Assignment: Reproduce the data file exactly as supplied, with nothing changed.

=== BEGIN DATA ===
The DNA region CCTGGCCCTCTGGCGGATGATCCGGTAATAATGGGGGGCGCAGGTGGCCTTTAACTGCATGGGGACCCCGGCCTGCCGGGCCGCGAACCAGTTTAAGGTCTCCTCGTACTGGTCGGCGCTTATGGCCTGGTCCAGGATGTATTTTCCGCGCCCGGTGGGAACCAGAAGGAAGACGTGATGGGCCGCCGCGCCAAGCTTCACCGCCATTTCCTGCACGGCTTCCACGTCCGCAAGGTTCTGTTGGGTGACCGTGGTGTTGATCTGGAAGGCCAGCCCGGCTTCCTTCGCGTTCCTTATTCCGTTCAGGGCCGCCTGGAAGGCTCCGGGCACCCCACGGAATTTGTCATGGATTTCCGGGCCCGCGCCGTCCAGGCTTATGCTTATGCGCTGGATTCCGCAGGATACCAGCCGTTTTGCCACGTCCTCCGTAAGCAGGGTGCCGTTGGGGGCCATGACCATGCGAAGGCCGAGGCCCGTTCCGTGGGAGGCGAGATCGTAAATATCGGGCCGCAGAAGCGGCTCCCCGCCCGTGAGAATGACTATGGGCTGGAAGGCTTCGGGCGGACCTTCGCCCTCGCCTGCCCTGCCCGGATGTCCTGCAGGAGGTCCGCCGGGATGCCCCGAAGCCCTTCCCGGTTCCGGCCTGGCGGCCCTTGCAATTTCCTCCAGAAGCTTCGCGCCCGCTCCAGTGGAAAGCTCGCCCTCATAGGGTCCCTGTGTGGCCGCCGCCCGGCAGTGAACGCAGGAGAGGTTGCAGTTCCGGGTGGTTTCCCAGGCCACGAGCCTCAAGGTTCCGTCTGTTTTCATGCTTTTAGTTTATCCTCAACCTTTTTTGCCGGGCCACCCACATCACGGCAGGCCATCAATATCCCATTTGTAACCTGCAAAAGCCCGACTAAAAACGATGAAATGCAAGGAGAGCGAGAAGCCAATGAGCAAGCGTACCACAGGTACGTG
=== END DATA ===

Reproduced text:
The DNA region CCTGGCCCTCTGGCGGATGATCCGGTAATAATGGGGGGCGCAGGTGGCCTTTAACTGCATGGGGACCCCGGCCTGCCGGGCCGCGAACCAGTTTAAGGTCTCCTCGTACTGGTCGGCGCTTATGGCCTGGTCCAGGATGTATTTTCCGCGCCCGGTGGGAACCAGAAGGAAGACGTGATGGGCCGCCGCGCCAAGCTTCACCGCCATTTCCTGCACGGCTTCCACGTCCGCAAGGTTCTGTTGGGTGACCGTGGTGTTGATCTGGAAGGCCAGCCCGGCTTCCTTCGCGTTCCTTATTCCGTTCAGGGCCGCCTGGAAGGCTCCGGGCACCCCACGGAATTTGTCATGGATTTCCGGGCCCGCGCCGTCCAGGCTTATGCTTATGCGCTGGATTCCGCAGGATACCAGCCGTTTTGCCACGTCCTCCGTAAGCAGGGTGCCGTTGGGGGCCATGACCATGCGAAGGCCGAGGCCCGTTCCGTGGGAGGCGAGATCGTAAATATCGGGCCGCAGAAGCGGCTCCCCGCCCGTGAGAATGACTATGGGCTGGAAGGCTTCGGGCGGACCTTCGCCCTCGCCTGCCCTGCCCGGATGTCCTGCAGGAGGTCCGCCGGGATGCCCCGAAGCCCTTCCCGGTTCCGGCCTGGCGGCCCTTGCAATTTCCTCCAGAAGCTTCGCGCCCGCTCCAGTGGAAAGCTCGCCCTCATAGGGTCCCTGTGTGGCCGCCGCCCGGCAGTGAACGCAGGAGAGGTTGCAGTTCCGGGTGGTTTCCCAGGCCACGAGCCTCAAGGTTCCGTCTGTTTTCATGCTTTTAGTTTATCCTCAACCTTTTTTGCCGGGCCACCCACATCACGGCAGGCCATCAATATCCCATTTGTAACCTGCAAAAGCCCGACTAAAAACGATGAAATGCAAGGAGAGCGAGAAGCCAATGAGCAAGCGTACCACAGGTACGTG